Ray Van Dyke, 202.379.3903, vandyke@acm.org

Greater Washington, DC Chapter Chair for LES

IP in 2014: The Good, the Bad and the Idiotic

For those in the Washington, DC area, I am giving a talk at INCA (http://www.dcinventors.org/) next Monday evening. INCA, which stands for the Inventors Network of the Capital Area, is a nonprofit educational organization whose members are interested in patents, the innovation process, product design, marketing, licensing, prototyping and other product development issues. I am a proud member of INCA.

Hope to see you there!

Ray Van Dyke, vandyke@acm.org, www,rayvandyke.com

Shark Tank and Trade Secrets

On a recent episode of Shark Tank, the hosts quizzed the idea presenter about patent coverage for her new soap product.  She said she had none, but was pursuing trade secret protection instead.  It seemed to me, an IP practitioner, that she had likely attempted to obtain patent protection, but was having problems in that regard.

Patent protection on a product is the strongest protection you can obtain to prevent others from copying your success.  The idea presenter seemed to have a lot of word-of-mouth attention on her product, and said that her soap was different because it included 63 ingredients along with a loofah. It would be relatively straightforward to get a patent that required 63 separate ingredients, but any infringing product would require the inclusion of all 63 ingredients (or perhaps a smaller but still large number of them if the patent claims were crafted broadly).  But broad patent coverage on soap would be tricky to obtain.  As a patent practitioner, I have well learned that consumer products of this sort have a lot of “prior art,” i.e., previous inventions and products out there that would prevent broad patent coverage. You cannot patent something already known or close versions of them.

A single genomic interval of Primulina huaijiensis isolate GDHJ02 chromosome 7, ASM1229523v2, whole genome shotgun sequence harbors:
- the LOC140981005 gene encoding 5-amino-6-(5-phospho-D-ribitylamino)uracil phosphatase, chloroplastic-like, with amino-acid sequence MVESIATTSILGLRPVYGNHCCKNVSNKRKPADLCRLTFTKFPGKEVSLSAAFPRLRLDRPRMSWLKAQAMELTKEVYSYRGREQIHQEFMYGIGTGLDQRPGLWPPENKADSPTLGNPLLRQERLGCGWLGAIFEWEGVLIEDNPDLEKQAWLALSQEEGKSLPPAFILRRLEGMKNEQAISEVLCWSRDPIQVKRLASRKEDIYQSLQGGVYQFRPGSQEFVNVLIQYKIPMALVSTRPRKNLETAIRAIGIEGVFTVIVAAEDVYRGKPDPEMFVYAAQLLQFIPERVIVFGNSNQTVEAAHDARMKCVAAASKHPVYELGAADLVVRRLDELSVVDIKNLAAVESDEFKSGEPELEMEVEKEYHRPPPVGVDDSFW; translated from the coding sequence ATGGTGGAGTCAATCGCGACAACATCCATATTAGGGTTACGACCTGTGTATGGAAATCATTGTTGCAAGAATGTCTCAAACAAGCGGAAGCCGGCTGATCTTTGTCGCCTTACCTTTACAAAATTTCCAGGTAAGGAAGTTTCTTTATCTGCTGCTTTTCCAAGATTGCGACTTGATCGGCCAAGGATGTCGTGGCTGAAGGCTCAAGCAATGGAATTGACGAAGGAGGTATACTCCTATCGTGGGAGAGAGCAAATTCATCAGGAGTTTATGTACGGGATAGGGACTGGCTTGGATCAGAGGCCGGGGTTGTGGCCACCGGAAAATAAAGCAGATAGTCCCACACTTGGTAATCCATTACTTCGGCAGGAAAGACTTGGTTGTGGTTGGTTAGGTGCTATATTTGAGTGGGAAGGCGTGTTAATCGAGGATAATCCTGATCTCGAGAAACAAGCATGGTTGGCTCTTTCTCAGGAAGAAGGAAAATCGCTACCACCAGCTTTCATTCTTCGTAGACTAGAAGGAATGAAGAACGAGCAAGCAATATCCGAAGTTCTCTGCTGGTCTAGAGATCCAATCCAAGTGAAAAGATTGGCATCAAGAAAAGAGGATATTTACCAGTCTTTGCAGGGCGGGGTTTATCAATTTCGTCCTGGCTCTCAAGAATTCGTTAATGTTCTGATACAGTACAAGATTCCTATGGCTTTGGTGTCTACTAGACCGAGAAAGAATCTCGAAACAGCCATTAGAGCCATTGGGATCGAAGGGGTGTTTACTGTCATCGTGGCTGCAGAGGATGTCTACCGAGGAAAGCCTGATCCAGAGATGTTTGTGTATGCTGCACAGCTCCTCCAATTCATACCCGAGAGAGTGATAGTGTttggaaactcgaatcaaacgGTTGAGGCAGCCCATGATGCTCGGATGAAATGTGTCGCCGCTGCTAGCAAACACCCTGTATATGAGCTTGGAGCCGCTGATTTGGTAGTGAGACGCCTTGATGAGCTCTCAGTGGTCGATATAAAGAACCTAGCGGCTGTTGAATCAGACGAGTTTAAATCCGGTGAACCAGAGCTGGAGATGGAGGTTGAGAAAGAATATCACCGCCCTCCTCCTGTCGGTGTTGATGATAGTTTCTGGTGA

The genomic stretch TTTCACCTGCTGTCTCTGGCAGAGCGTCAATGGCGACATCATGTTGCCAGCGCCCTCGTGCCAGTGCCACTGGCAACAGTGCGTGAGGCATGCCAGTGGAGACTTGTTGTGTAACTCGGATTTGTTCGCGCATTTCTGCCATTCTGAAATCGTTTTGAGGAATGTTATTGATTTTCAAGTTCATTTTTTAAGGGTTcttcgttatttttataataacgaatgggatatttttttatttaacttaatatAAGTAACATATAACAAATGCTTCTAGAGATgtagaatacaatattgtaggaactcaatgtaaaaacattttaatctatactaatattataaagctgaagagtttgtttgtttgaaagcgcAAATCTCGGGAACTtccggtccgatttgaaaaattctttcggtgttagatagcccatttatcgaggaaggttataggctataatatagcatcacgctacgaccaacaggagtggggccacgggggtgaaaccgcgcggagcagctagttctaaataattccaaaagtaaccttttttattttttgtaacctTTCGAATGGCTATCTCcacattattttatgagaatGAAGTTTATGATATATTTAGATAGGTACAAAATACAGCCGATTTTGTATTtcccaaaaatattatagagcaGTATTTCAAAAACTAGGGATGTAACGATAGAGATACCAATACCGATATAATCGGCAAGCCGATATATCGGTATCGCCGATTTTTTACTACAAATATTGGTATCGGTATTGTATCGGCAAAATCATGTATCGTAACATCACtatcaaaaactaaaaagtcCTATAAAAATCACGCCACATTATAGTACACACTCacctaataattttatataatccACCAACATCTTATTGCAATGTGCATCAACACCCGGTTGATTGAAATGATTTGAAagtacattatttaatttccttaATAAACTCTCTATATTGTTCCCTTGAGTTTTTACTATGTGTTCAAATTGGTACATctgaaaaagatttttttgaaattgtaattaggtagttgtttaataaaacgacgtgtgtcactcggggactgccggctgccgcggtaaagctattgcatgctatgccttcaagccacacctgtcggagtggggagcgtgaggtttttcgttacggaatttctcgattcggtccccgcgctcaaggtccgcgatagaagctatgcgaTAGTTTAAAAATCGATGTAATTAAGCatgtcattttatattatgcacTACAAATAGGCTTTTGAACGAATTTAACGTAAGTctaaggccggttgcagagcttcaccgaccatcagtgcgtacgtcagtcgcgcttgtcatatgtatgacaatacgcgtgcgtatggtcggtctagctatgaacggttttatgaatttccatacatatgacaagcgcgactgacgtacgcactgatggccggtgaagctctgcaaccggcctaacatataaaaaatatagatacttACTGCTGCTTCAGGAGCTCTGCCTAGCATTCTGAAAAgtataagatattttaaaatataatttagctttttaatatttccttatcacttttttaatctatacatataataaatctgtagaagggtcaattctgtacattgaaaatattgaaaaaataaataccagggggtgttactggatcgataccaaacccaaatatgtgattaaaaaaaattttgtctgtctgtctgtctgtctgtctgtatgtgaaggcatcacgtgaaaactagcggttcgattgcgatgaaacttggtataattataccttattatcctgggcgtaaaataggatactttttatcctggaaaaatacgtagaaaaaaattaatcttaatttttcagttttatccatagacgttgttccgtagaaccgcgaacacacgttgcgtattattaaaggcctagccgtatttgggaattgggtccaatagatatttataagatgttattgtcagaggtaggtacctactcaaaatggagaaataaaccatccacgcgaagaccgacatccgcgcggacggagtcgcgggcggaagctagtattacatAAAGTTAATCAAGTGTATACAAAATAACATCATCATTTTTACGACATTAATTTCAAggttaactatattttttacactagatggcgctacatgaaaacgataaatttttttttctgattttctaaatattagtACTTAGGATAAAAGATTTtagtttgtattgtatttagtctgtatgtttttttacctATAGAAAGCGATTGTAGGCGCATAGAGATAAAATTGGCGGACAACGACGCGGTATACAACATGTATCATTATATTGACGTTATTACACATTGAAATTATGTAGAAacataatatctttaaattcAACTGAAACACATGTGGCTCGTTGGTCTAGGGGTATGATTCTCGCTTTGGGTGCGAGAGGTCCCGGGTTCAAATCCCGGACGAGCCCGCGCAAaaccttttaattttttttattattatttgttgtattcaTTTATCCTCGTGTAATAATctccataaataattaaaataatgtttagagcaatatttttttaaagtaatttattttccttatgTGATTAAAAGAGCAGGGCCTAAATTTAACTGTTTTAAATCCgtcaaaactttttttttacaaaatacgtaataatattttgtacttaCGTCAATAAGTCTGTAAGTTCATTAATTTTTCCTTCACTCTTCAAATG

Hence, she needed to follow a different approach.  The inclusion of 63 ingredients in her soap makes it unique, and her customers pay a higher price than regular soaps.  Instead of patenting, trade secret protection can accord her some level of protection against someone stealing the recipe or such.  For example, assuming that all of her 63 ingredients, her manufacturing equipment, her methods and know how are kept as secret as possible, then trade secret protection would apply to her proprietary techniques.  Since she sells the product, however, some aspects may become known, e.g., governmental requirements for listing ingredients.  Nonetheless, her proprietary production techniques may remain secret.  The ingredients and process of making of Coca Cola have remained a secret for over a hundred years.